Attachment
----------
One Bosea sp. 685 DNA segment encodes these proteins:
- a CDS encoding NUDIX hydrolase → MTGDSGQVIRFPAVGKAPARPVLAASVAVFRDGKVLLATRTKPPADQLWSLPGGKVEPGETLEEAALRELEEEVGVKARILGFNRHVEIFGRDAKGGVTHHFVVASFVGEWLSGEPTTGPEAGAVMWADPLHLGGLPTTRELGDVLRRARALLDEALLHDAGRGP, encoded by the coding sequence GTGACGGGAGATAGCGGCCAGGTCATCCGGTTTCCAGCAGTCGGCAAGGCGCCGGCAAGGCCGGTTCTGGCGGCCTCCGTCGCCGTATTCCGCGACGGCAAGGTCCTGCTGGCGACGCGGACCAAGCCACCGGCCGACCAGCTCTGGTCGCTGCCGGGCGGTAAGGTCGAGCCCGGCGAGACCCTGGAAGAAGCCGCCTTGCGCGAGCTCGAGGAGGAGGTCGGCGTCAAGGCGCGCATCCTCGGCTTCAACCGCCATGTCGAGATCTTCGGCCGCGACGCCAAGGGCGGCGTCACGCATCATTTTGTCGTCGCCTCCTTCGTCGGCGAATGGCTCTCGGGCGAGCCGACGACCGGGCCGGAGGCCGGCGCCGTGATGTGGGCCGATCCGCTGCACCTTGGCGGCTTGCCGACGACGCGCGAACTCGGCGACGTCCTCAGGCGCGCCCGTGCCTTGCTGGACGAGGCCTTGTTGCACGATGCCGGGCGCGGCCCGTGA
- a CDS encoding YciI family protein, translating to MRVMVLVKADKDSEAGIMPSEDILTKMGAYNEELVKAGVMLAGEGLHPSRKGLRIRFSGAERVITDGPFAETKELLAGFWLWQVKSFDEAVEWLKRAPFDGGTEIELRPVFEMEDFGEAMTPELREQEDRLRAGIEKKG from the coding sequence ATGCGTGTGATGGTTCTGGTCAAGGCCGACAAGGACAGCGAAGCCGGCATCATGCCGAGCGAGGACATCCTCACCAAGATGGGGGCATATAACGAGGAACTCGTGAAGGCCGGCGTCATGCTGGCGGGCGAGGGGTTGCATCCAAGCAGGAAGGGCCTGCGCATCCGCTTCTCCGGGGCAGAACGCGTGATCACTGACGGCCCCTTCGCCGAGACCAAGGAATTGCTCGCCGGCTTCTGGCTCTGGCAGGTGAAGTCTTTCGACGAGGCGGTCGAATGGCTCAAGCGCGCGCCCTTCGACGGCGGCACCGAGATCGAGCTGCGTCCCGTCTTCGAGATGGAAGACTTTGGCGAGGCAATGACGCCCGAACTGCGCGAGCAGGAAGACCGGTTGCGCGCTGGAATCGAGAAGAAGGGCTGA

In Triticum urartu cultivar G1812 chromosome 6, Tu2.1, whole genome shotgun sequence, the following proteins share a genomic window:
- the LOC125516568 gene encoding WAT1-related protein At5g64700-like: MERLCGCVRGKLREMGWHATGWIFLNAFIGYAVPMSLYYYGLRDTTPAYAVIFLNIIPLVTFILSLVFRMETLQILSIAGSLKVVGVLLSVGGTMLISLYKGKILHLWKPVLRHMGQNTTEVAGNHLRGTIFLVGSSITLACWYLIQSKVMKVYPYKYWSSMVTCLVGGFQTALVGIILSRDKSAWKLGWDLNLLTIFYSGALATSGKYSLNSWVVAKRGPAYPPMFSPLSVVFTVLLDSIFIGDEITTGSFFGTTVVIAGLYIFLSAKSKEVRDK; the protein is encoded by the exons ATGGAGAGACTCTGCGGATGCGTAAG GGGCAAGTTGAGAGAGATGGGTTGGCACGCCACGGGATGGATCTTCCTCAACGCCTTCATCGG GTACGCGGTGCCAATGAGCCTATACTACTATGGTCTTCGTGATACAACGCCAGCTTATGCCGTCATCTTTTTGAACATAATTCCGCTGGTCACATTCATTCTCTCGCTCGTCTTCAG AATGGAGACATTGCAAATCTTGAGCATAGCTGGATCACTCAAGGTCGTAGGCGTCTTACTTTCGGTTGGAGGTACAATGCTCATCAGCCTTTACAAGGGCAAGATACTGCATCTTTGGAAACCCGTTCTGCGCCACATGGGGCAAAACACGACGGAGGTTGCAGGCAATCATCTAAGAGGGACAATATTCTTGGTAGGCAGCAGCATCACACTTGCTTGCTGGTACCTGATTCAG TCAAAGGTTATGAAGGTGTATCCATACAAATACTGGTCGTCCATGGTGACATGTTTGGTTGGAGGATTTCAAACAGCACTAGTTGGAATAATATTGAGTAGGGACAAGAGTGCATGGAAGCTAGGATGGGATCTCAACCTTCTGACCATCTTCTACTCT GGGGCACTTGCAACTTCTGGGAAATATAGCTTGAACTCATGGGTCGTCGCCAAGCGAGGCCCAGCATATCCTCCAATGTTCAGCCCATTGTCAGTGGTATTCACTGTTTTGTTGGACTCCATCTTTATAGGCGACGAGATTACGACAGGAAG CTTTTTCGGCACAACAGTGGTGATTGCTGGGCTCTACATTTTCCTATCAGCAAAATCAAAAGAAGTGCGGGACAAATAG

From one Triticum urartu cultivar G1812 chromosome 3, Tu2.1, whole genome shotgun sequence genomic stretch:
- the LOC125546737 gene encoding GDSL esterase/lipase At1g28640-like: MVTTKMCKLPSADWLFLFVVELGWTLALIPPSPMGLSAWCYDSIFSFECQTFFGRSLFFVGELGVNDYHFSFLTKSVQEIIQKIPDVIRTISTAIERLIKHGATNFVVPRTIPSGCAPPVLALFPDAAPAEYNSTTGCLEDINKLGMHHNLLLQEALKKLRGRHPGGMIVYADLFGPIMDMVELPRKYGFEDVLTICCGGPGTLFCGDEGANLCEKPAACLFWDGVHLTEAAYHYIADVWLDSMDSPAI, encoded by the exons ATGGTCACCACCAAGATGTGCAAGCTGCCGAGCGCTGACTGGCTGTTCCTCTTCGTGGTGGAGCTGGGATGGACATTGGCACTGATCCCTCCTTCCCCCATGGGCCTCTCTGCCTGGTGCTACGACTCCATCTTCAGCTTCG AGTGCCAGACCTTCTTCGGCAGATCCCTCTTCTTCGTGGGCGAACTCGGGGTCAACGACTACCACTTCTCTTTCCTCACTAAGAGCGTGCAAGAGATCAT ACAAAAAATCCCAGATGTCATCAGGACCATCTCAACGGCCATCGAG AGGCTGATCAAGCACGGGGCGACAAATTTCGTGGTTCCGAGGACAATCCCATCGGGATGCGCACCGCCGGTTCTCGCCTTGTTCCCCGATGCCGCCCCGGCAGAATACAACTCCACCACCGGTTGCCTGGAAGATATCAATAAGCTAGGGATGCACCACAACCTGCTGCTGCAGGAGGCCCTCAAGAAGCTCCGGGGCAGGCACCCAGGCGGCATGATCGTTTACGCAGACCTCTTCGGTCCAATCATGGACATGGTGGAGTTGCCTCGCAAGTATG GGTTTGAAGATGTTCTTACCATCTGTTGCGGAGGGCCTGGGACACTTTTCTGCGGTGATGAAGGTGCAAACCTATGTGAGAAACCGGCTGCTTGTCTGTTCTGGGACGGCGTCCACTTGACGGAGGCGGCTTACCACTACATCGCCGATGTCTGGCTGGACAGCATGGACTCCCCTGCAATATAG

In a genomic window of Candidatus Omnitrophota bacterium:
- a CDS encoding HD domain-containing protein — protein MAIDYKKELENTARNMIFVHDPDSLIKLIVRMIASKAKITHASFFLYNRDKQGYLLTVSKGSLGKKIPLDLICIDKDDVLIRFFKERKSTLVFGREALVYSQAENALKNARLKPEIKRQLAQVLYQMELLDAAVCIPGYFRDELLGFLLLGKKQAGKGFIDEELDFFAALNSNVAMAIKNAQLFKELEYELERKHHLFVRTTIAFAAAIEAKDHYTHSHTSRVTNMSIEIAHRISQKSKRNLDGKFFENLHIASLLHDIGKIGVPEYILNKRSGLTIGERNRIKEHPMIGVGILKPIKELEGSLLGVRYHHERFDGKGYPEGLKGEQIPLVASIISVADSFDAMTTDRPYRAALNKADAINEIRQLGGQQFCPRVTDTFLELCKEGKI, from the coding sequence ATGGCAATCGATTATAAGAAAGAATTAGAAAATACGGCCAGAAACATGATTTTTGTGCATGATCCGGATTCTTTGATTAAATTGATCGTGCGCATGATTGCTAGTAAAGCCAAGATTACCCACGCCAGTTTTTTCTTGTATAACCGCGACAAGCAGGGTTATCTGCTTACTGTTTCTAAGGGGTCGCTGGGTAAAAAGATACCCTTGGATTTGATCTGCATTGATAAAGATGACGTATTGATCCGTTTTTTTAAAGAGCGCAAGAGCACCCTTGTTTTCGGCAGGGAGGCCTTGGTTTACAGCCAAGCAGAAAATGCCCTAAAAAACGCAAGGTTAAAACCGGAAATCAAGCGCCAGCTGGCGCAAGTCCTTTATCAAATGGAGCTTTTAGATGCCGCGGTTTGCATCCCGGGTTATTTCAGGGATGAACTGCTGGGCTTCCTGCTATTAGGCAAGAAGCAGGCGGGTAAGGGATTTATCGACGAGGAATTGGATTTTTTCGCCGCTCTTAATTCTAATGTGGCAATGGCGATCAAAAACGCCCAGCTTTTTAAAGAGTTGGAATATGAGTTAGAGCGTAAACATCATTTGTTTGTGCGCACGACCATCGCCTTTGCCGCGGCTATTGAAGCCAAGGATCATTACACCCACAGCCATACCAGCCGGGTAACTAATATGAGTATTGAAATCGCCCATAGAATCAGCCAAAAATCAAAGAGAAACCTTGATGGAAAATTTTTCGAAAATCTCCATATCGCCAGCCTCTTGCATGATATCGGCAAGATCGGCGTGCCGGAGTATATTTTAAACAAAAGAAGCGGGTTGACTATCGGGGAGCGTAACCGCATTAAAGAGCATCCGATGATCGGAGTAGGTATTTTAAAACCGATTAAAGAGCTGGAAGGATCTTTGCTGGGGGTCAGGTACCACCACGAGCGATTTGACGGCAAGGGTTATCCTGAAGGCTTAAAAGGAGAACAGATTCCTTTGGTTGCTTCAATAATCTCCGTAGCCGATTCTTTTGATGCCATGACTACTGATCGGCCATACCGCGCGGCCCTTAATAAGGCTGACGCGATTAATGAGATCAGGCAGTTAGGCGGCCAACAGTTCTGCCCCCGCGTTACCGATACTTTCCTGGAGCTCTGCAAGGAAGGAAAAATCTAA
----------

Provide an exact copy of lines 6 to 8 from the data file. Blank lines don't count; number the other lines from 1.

From one Triticum urartu cultivar G1812 chromosome 3, Tu2.1, whole genome shotgun sequence genomic stretch:
- the LOC125546737 gene encoding GDSL esterase/lipase At1g28640-like: MVTTKMCKLPSADWLFLFVVELGWTLALIPPSPMGLSAWCYDSIFSFECQTFFGRSLFFVGELGVNDYHFSFLTKSVQEIIQKIPDVIRTISTAIERLIKHGATNFVVPRTIPSGCAPPVLALFPDAAPAEYNSTTGCLEDINKLGMHHNLLLQEALKKLRGRHPGGMIVYADLFGPIMDMVELPRKYGFEDVLTICCGGPGTLFCGDEGANLCEKPAACLFWDGVHLTEAAYHYIADVWLDSMDSPAI, encoded by the exons ATGGTCACCACCAAGATGTGCAAGCTGCCGAGCGCTGACTGGCTGTTCCTCTTCGTGGTGGAGCTGGGATGGACATTGGCACTGATCCCTCCTTCCCCCATGGGCCTCTCTGCCTGGTGCTACGACTCCATCTTCAGCTTCG AGTGCCAGACCTTCTTCGGCAGATCCCTCTTCTTCGTGGGCGAACTCGGGGTCAACGACTACCACTTCTCTTTCCTCACTAAGAGCGTGCAAGAGATCAT ACAAAAAATCCCAGATGTCATCAGGACCATCTCAACGGCCATCGAG AGGCTGATCAAGCACGGGGCGACAAATTTCGTGGTTCCGAGGACAATCCCATCGGGATGCGCACCGCCGGTTCTCGCCTTGTTCCCCGATGCCGCCCCGGCAGAATACAACTCCACCACCGGTTGCCTGGAAGATATCAATAAGCTAGGGATGCACCACAACCTGCTGCTGCAGGAGGCCCTCAAGAAGCTCCGGGGCAGGCACCCAGGCGGCATGATCGTTTACGCAGACCTCTTCGGTCCAATCATGGACATGGTGGAGTTGCCTCGCAAGTATG GGTTTGAAGATGTTCTTACCATCTGTTGCGGAGGGCCTGGGACACTTTTCTGCGGTGATGAAGGTGCAAACCTATGTGAGAAACCGGCTGCTTGTCTGTTCTGGGACGGCGTCCACTTGACGGAGGCGGCTTACCACTACATCGCCGATGTCTGGCTGGACAGCATGGACTCCCCTGCAATATAG

In a genomic window of Candidatus Omnitrophota bacterium: